“It speaks to extraordinary resilience among the American people,” Bowman said.
- 47% say the pandemic deepened their commitment to their relationship, but only 9% disagreed.
- Only 13% of those surveyed say the pandemic made them question the strength of their relationship, compared to 62% who disagreed.
- The percentage of respondents who say they eat dinner together daily increased from 48% in 2019 to 54% in 2020.
- Approximately 86% of parents said their children had been somewhat (25%) or very (62%) cooperative with restrictions on social interactions they imposed because of the pandemic.
Nielsen and her husband enjoy going on walks while the kids bike alongside them. As a couple, they have been able to refocus on exercising, sleeping, eating well and generally enjoying life, said Nielsen.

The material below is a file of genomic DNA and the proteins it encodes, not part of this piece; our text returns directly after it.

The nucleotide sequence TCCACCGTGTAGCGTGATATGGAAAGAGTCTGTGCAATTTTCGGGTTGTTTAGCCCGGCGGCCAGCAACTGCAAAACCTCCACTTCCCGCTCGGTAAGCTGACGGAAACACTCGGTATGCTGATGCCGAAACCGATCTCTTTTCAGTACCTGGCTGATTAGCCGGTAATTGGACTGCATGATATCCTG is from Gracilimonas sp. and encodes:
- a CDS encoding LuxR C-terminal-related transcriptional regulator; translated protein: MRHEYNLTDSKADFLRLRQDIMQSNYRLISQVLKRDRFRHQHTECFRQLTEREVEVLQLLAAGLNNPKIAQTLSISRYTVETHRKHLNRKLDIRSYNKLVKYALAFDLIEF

Still, there are significant pockets of Americans who are struggling with family life, especially those dealing with financial hardship. A quarter of American families have experienced some loss of income, and 37% of those who reported economic crises said the coronavirus had increased stress in their marriage.
“I have quite a few friends who have had eye-opening experiences during all this. Some have gotten divorced, and some have had trouble in other areas.” Nielsen said. “For us, there have been difficulties, but I would say that overall, it’s been pretty good for us.”
Partners in a pandemic
Nadine Fonseca, 33, who lives in Austin, Texas, said her relationship with her husband has improved during the pandemic, mainly because they have started doing marriage counseling via telehealth. The couple had been interested in marriage counseling as a way to improve their communication for a number of years, she said, but with work schedules and childcare limitations, it was a “logistical nightmare.”